When it comes to looking at if it is right for a competent patient, who is suffering from Anorexia Nervosa to make the decision to refuse treatment, we need to look at the distinction between passive euthanasia and competent refusal of life-prolonging therapy. On the hand of passive euthanasia, some view it as wrong, or down right murder in a sense. In a way there is one core difference between passive euthanasia and competent refusal of therapy and that is who makes the final decision. With passive euthanasia happens when one person gives some a drug or medicine to another person with the intention that the person will die as a result of taking said drug or medicine. While on the other hand competent refusal of therapy or withdrawing therapy is when one person makes that decision for or to oneself. With that being said autonomy is a key word in that clinicians need to respect the wishes of their patients, when they are deemed to be competent and are making a decision for themselves, and one they see as the best decision. The example can be used that while clinicians have the moto of “do no harm” they must understand when they partake in euthanasia, it is almost the same as when a patient withdraws from therapy, both would result or mostly likely lead to one’s death. (Draper,2000). One thing that many tend to overlook is that when the individual wishes to forgo treatment it is likely because they are in extreme suffering and there is no other therapy, treatment, or forced eating that would help (Giordano, 2010).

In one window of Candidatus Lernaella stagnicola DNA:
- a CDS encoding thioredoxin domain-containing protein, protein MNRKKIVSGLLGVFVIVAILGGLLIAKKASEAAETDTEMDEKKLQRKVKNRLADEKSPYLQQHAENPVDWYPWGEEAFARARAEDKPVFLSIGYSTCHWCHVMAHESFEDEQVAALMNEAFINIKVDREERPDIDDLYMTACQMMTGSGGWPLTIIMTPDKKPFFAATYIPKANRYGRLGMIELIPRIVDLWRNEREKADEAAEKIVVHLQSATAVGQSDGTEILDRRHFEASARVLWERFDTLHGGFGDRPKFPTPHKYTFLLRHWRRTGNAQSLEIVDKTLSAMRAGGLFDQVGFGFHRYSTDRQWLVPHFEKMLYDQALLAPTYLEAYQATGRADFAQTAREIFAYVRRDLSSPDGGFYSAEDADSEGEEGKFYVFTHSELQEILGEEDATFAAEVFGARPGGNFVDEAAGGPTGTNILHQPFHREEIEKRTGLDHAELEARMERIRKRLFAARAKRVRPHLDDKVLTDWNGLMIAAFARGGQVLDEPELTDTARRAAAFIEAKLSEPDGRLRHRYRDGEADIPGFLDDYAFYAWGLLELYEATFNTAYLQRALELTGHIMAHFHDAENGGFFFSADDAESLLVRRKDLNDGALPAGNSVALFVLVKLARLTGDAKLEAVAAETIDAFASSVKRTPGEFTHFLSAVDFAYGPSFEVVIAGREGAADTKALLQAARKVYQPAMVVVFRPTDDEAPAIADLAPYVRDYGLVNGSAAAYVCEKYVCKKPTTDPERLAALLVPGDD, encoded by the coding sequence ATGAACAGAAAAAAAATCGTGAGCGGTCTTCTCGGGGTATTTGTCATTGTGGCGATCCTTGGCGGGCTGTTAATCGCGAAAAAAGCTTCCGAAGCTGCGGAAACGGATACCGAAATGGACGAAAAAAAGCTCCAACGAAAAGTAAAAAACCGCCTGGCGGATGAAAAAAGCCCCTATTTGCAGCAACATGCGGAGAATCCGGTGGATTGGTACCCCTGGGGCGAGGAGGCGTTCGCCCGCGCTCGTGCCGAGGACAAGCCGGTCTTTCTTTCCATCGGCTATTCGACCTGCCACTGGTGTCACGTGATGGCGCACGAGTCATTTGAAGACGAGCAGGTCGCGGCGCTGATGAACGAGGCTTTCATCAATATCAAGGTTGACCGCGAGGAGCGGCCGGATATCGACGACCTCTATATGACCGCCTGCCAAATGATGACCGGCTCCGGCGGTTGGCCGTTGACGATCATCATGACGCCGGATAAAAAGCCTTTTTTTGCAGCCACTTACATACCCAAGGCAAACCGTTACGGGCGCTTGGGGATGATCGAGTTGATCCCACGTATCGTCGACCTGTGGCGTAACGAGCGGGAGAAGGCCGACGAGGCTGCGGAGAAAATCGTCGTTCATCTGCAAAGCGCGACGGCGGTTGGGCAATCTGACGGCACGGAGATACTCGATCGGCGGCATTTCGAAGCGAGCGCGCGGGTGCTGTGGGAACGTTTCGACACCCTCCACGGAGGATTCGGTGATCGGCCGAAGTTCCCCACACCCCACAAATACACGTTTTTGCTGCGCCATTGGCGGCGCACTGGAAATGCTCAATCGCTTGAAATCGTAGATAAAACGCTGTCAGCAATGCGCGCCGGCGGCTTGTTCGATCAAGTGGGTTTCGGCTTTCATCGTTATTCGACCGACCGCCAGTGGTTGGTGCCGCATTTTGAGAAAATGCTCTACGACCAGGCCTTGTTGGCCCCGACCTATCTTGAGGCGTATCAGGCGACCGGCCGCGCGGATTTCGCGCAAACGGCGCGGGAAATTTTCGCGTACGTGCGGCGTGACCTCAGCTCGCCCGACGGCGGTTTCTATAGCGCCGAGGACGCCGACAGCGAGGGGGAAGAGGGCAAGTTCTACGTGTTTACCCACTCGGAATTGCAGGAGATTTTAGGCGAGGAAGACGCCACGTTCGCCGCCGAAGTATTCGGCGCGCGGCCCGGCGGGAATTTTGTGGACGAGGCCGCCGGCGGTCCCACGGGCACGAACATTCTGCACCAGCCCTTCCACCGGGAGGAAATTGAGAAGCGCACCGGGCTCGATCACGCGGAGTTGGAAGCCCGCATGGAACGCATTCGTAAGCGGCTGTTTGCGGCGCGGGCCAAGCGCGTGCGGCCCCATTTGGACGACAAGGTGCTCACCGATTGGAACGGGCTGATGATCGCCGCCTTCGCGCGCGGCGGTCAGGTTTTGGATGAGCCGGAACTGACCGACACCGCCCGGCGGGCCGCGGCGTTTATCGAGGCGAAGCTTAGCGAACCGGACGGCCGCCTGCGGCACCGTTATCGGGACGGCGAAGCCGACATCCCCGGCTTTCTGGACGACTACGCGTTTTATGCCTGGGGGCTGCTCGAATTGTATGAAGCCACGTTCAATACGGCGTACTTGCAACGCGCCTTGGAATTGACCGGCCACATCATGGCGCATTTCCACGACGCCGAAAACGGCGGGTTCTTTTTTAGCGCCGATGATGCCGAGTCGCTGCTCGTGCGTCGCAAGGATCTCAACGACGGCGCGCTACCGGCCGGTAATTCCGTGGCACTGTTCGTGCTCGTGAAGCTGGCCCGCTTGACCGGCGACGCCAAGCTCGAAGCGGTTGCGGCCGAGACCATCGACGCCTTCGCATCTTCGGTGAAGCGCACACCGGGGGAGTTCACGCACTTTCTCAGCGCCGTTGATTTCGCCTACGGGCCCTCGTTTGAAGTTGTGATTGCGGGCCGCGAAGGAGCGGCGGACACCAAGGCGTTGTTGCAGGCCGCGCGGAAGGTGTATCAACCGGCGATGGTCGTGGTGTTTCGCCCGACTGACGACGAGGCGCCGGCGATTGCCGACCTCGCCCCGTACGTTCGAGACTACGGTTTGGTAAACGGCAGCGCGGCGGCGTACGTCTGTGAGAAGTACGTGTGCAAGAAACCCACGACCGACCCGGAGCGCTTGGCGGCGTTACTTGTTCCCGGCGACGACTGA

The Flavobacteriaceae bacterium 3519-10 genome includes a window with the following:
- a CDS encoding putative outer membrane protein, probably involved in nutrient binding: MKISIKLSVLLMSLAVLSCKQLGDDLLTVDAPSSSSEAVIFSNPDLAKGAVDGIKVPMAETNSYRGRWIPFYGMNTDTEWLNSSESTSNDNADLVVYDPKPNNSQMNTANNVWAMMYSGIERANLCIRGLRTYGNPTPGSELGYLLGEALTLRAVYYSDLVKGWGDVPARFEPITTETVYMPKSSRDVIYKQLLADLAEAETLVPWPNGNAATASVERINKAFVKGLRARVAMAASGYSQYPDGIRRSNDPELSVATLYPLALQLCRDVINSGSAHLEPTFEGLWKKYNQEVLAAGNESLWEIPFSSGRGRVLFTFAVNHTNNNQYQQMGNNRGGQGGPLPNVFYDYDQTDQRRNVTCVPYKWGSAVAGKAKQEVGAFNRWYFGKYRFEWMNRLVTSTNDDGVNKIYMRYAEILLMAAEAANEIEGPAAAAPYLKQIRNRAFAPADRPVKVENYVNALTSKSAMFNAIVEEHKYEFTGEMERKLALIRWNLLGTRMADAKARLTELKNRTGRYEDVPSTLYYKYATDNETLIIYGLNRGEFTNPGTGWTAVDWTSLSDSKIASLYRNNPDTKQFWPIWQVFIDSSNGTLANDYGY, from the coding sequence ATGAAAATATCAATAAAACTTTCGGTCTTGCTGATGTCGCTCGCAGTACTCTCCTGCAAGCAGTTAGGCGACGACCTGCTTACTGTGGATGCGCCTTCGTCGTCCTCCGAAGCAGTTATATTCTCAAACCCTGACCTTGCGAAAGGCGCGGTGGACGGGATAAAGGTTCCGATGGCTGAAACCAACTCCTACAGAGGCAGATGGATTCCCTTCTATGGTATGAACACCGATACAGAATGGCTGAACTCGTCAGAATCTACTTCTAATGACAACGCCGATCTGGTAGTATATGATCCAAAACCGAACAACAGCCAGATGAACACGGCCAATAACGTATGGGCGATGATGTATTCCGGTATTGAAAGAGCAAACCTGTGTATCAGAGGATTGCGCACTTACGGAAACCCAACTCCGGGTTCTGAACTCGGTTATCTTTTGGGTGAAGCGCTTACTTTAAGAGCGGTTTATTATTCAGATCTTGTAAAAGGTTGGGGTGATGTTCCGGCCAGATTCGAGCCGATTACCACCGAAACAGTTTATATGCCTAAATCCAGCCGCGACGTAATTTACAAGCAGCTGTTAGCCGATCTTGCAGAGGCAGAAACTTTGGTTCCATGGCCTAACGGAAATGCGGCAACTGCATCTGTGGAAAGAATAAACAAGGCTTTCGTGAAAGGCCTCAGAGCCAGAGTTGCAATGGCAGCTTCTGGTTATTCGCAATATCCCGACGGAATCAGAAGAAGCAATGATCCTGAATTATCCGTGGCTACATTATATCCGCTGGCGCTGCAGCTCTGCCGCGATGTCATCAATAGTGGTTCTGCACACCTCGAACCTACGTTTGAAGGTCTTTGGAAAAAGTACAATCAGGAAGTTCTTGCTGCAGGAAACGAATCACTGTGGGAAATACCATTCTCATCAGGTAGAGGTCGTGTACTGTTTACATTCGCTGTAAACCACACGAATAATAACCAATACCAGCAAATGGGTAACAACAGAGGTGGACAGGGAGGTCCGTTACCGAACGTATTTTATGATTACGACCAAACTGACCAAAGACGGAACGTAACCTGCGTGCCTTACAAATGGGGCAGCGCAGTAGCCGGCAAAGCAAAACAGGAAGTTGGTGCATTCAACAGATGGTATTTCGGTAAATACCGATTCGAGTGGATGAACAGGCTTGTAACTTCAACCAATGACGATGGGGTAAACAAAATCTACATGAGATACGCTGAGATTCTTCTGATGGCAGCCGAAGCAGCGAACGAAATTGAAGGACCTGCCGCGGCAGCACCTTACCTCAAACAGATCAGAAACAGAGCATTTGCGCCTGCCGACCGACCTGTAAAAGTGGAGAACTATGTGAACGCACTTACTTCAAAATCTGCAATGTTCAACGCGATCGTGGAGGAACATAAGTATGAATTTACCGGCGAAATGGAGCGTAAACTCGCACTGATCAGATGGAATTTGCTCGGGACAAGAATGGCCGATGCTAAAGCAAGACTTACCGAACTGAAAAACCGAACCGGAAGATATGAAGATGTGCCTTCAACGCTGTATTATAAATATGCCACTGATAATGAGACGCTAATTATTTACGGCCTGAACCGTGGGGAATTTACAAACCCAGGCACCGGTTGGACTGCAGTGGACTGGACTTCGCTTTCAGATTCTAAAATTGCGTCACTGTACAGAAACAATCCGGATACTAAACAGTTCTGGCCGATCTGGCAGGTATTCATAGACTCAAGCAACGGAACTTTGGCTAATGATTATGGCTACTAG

A second point that should be made is that doctors and clinicians should respect individuals’ autonomy when deciding if they want to forgo their life sustaining treatment. A doctor or clinician should be able to accept and respect the patient’s wishes and know that they are responsible for the consequences of withdrawing their treatment (Draper,2000). As mentioned previously, competence is a main component when talking about refusal of treatment. Competence goes hand and hand with autonomy, the terms can in some cases be used interchangeably. For instance, we already mentioned that an individual deemed competent should be allowed to make the decisions regarding ending their treatment if they feel that is the best option for them. With that said the doctors need to respect their autonomy when they make these competent decisions.